How many clothes do I need? It’s a super common question:
How many “xyz” should I have?
I see this question all time when the season changes and people are trying to figure out if they have enough summer clothes. Or when a child grows and parents are trying to figure out how many outfits they should buy in the new size.
And since I’m don’t think there is a “one size fits all” answer to this question, I’m going to try to help you figure out the right answer for you.
It’s basically a formula for figuring out what you need.
Having less means spending less money on clothing. Plus, I’ve found that it’s much easier to get dressed when I have fewer choices, so it makes sense to try to get by with as little as you can. Oh, and less clothing means smaller laundry mountains 🙂
How Many Clothes Do I Need?
How Often Do You Do Laundry?
How often you can wash your clothes is one of the biggest factors in deciding what you need. If you can only get to the laundromat once a month, you’re going to need enough underwear to make it that long, right?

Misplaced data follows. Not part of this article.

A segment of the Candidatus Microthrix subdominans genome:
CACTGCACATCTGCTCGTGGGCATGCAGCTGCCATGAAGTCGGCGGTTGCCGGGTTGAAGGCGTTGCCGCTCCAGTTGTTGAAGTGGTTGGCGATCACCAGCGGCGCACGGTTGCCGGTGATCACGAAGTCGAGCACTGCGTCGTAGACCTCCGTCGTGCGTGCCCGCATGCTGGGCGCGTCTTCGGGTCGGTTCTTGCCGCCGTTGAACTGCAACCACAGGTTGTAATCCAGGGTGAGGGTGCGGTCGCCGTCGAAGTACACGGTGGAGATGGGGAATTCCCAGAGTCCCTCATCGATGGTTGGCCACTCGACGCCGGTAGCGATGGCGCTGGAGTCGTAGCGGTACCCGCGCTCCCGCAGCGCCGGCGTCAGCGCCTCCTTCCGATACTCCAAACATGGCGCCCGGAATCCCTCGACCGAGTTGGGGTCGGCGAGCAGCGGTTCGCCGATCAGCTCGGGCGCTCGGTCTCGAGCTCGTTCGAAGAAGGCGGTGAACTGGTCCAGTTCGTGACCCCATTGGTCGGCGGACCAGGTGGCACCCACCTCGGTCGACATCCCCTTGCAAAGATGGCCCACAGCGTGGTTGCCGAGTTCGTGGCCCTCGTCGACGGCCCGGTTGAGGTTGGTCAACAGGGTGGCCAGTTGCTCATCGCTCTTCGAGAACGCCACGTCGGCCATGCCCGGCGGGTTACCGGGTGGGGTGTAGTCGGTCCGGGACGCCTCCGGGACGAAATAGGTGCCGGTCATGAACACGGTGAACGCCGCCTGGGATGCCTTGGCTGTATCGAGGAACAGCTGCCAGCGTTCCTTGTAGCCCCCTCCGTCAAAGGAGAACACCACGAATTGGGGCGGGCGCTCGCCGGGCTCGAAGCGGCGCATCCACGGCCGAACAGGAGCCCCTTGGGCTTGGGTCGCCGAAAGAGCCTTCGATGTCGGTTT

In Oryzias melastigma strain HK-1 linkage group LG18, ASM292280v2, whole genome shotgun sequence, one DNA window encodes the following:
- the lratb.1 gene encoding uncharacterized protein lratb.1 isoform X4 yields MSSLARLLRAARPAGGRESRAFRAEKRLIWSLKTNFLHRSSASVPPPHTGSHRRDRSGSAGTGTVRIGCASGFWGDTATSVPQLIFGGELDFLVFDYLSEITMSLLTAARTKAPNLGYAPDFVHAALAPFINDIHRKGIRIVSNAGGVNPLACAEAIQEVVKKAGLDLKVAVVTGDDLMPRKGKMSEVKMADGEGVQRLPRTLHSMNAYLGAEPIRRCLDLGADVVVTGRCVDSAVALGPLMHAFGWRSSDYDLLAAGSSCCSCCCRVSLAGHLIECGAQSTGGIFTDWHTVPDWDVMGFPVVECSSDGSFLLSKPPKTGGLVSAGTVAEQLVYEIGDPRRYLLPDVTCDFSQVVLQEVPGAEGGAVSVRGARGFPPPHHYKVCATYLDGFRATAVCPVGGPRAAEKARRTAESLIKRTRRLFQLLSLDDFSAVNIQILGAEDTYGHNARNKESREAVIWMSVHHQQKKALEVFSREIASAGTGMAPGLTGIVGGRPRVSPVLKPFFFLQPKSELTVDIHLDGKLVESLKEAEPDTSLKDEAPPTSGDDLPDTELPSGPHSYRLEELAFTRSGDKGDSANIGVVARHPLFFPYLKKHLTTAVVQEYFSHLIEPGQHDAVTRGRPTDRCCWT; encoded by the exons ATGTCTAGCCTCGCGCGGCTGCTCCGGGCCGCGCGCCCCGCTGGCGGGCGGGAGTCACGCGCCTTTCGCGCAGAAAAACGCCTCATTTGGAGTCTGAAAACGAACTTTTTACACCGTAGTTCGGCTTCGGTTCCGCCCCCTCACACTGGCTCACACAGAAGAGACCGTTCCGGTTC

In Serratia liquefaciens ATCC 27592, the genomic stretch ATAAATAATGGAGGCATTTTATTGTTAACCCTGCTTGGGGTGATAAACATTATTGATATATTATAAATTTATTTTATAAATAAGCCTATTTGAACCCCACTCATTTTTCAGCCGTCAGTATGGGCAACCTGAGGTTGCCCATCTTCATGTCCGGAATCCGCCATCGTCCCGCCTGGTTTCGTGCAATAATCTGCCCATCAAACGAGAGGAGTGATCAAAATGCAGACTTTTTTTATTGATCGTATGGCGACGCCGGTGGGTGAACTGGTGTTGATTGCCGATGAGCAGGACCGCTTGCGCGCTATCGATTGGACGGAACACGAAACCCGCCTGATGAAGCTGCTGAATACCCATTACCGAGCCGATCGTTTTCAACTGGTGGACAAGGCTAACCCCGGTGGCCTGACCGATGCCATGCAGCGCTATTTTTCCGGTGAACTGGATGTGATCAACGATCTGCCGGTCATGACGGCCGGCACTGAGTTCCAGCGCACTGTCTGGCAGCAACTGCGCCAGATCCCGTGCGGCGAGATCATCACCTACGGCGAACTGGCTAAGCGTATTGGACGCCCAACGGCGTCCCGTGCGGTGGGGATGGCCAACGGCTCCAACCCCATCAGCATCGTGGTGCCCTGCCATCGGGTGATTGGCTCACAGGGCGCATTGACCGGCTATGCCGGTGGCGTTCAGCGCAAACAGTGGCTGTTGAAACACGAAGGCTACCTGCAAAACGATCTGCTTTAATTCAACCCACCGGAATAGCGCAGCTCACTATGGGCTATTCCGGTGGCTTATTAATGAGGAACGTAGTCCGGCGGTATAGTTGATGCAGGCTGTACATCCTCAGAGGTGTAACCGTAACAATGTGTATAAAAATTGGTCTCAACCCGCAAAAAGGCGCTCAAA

I have a laundry day once a week. This means that at a minimum, Austin and I each need enough clothing to last seven days. Since we experience extreme temperatures in both the summer and the winter, we need at least a week’s worth of hot weather and cold-weather clothing.
How Often Do You Wear It?
The next big factor is how often you wear something.
Austin needs work clothes for five days a week. He can usually wear pants for more than one day before they need to be washed. He has about 4 pairs of nice work pants, 6 button-up long sleeve shirts, plus 4 short sleeve dress shirts for extra hot days.